Vermont: Freedom and Unity

As we packed the car and prepared to leave our lake cottage at the end of the unpaved road, I was already missing New Hampshire: the white spired churches, our rope swing, “lobstah rolls” and the lazy roads. We were destined for Vermont.

We bade farewell to New Hampshire in Hanover,  
site of Dartmouth College and equally impressive Lou’s Restaurant and Bakery, the longest-operated restaurant in Hanover. Opened in 1947, with a menu that featured “hamburger….35 cents,” Lou’s now welcomes guests with a dessert case that makes you realize you have some serious decisions to make if you’re not staying four years.

. . .

The physical journey from New Hampshire to Vermont is brief; you need only cross the Connecticut River. But the spiritual distance between New Hampshire’s “Live Free or Die” and Vermont’s “Freedom and Unity” mottos suggested we would be traveling a great distance.

As we made our way north and east on Highway 89, we had three major destinations on our Vermont itinerary: the Green Mountains of Stowe, the Lake Champlain area of Burlington, and the ice cream of Waterbury. Yes, after weeks of travel, we would finally arrive at Mecca: the Ben & Jerry’s factory tour.

While the kids lobbied to stop first at Ben & Jerry’s, we had the advantage of being in charge of the steering wheel. As we approached the highway exit to Vermont’s capitol city, Montpelier, we knew we had to make a detour.

The boys rolled their eyes as Christopher intoned, “Guys, did you know this is the least populous capitol in the nation?” (I didn’t doubt it. I had the feeling I could walk into the Governor’s office next door to the Capitol building and ask if he wanted anything from Dunkin’ Donuts.) It also has to be one of the prettiest, its golden dome gleaming against the deep green of the tree-engulfed mountains behind it.

We got out of the car in front of the capitol and took the requisite picture. The novelty of capitol buildings was wearing thin. After the photo shoot, they asked “Now can we go to Ben & Jerry’s?”

“Almost…” we answered in that noncommittal way that means, “We’re not quite done causing you misery.” (No freedom or unity for our family unit, at least for the moment.)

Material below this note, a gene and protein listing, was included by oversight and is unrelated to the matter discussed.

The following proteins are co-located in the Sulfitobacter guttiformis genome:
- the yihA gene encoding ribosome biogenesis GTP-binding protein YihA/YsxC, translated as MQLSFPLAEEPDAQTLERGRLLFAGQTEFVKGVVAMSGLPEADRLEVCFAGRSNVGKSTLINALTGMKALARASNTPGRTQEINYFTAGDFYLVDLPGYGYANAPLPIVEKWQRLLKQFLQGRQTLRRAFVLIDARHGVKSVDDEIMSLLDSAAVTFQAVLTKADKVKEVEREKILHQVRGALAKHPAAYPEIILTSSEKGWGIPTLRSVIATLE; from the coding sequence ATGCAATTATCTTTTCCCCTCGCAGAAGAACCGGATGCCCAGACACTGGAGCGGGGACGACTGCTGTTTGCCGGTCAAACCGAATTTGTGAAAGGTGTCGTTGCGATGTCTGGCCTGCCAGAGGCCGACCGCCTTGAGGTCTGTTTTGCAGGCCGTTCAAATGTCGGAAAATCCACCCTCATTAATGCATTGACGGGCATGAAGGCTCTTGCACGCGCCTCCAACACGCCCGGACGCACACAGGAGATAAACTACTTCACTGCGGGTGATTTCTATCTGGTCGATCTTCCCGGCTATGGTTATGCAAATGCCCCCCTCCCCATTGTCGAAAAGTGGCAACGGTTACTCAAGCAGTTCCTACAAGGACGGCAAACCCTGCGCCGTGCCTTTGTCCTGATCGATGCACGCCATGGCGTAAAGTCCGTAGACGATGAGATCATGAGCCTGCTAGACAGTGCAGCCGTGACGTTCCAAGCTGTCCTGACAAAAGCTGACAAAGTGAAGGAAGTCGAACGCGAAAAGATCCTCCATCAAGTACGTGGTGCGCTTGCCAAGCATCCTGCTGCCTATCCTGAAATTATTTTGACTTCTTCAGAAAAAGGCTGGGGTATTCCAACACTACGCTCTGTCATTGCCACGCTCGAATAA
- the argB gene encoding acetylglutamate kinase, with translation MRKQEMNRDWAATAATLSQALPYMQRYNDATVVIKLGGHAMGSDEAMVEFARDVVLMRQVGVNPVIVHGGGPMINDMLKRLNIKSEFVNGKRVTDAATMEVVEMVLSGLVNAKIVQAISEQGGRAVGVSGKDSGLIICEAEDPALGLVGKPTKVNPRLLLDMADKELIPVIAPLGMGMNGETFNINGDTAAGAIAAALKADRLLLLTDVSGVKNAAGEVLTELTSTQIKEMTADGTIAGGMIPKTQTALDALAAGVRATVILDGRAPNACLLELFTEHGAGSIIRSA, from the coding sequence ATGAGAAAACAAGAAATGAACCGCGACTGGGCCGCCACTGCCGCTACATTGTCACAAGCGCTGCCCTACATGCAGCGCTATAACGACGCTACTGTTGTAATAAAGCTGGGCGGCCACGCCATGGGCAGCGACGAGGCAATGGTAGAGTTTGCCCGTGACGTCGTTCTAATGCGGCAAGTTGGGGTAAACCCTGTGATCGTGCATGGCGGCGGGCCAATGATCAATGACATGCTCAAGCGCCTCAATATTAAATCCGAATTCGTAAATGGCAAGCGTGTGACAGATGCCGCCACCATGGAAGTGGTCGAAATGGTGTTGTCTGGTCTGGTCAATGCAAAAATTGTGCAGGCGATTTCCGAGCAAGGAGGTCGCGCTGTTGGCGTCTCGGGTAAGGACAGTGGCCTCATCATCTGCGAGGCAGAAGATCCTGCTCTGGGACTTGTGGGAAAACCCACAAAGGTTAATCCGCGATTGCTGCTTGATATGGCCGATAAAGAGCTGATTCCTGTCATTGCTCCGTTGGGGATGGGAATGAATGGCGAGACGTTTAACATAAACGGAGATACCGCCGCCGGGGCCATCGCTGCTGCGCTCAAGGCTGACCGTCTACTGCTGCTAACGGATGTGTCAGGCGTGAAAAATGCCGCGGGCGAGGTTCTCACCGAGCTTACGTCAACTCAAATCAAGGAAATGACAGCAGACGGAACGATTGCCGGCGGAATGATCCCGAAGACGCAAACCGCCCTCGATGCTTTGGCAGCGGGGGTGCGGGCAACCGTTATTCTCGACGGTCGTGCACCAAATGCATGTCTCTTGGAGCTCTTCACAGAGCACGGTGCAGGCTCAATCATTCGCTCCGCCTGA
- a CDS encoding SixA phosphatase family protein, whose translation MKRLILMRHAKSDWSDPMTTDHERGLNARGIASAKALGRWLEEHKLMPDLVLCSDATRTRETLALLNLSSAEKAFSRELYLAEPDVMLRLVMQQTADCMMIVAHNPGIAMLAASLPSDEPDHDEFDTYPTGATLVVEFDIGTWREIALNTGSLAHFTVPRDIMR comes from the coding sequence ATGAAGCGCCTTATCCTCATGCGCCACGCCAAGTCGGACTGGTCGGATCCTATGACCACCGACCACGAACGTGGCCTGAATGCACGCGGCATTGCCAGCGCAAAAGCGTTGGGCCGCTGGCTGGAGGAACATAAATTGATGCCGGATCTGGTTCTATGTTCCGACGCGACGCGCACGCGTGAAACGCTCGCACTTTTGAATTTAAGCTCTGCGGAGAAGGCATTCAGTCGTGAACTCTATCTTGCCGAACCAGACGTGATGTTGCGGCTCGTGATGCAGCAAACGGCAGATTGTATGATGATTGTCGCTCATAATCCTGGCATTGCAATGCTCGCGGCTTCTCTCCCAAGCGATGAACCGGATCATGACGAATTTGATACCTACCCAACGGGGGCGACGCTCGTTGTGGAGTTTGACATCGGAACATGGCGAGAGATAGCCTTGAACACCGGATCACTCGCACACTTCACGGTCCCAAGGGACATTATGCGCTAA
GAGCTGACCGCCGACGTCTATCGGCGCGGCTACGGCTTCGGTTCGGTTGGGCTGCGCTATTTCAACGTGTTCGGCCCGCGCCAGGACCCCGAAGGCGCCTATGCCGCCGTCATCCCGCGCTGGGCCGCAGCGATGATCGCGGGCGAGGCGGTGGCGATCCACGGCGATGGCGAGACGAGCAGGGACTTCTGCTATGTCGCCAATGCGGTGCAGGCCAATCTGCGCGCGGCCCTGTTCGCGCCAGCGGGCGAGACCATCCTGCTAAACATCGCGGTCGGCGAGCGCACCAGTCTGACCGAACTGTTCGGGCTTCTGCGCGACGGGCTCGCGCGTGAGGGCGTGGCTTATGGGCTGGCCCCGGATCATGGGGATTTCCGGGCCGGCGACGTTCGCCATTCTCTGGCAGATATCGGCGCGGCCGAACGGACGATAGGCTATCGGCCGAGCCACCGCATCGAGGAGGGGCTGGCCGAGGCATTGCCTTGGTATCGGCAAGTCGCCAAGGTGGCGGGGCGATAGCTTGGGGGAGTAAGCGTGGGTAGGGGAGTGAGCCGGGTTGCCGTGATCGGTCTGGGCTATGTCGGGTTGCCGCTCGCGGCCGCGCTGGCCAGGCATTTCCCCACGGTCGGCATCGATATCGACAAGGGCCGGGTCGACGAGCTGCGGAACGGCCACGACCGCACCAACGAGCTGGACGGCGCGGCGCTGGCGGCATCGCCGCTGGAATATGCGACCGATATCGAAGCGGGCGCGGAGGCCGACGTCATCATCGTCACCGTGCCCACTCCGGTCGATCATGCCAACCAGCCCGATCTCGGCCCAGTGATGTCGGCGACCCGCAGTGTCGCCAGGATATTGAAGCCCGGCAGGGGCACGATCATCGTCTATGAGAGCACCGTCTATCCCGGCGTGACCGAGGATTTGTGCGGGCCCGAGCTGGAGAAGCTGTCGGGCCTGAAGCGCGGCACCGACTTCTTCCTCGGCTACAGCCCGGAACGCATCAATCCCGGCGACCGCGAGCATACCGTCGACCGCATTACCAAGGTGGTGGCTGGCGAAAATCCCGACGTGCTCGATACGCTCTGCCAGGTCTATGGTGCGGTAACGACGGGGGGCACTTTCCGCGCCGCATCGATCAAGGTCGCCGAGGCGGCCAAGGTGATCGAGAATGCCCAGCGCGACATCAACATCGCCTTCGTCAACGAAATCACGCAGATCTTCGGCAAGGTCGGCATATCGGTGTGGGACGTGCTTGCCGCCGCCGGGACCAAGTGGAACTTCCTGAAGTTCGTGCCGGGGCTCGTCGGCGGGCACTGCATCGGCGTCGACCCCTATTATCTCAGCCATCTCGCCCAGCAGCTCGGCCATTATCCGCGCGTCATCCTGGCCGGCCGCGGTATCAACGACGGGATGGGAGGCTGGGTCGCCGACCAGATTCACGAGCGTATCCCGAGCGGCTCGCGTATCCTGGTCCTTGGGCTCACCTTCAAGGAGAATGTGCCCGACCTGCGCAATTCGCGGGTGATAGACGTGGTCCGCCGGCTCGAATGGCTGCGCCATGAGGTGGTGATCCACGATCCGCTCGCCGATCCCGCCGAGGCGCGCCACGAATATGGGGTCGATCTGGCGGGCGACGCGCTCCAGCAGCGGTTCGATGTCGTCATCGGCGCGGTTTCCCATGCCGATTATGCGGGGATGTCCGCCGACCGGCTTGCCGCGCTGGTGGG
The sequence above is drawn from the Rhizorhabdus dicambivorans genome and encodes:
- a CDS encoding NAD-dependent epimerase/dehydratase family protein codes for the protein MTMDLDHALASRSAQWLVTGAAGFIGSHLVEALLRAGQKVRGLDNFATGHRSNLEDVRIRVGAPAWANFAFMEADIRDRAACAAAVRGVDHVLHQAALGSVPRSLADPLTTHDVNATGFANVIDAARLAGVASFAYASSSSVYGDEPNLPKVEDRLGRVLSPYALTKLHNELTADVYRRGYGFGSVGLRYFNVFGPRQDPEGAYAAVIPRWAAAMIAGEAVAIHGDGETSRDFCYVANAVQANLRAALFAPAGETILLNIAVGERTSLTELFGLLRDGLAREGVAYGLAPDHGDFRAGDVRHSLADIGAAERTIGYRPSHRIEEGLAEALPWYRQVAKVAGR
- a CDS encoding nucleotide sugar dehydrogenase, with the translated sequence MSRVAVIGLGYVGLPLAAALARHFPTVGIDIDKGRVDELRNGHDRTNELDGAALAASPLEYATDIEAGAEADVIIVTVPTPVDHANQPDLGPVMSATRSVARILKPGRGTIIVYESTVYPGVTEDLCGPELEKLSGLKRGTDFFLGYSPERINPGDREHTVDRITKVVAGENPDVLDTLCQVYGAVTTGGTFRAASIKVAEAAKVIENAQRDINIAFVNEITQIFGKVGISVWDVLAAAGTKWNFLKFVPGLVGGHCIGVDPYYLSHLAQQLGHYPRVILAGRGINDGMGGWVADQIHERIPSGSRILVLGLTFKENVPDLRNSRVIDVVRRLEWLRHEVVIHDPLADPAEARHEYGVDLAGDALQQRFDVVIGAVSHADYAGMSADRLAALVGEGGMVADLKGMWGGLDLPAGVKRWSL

We forced the poor things to enter a museum

Adjacent to the capitol, the Vermont Historical Society has a hands-on, kid-friendly exhibit about the state we had just entered. Kid-friendly is so my speed. We walked through a full-sized Abenaki wigwam, a re-creation of the Catamount Tavern where Ethan Allen’s Green Mountain Boys gathered, a railroad station complete with a working telegraph and a WWII living room furnished with period music and magazines. From abolishing slavery in its first constitution in 1787, through the gay marriage debate, the Vermont Historical Society gave us the skinny on Vermont. Definite thumbs up.


At last we hightailed it to Waterbury and joined the throngs at the Ben & Jerry’s factory. Christopher, ripe with Vermont factoids, piped up: “Did you know this is the most visited tourist attraction in Vermont?” From the moment we entered the parking lot, it was easy to believe. And why shouldn’t it be? With reasonable tour prices (adults $3, kids free), a heaping taste of a new flavor (“Late Night Snack” for us, featuring chocolate covered potato chips mixed into vanilla!), and good karmic corporate practices, I was happy to add my name to the list of people who’ve stopped by and taken the requisite photo.

As the day faded, we left the land of sweet cream and turned up the mountain road to complete the short distance to Stowe, and our accommodations at the Grey Fox Inn. Ah, Stowe. As soon as we entered the town, I stopped missing New Hampshire.

I realized I’d be missing this place all too soon.

Next up: Stowe, Vermont!

Why New Hampshire Rocks: Off-the-grid Games, Baseball, and Presidential Politics

Time marches fast, even on vacation. It’s hard to believe our plans are steadily becoming history, as the days become weeks. After 28 days we have reached the halfway mark of our trip, and signs of homesickness (or maybe travel weariness) have arrived. The fighting in the car is increasing, as are statements longing for home.

But one of the beauties of being in a new environment without one’s favorite toys, is the added motivation for creativity. At the house on Merrymeeting Lake last week, for example, Emmett and Aaron discovered a small rubber fish that must have been used as bait by a recent fisherman. This squishy little thing provided hours of entertainment, as they took turns throwing the fish into the lake, then jumping off the end of the dock to race each other to get it.

Now our adventure marches on to the second New Hampshire lake houses, in tiny Newbury, est. 1778, far from the more tourist-oriented locales. The town is charming, the house itself is more remote, rustic…and without cable TV, cell phone or internet service. It’s going to be wonderful.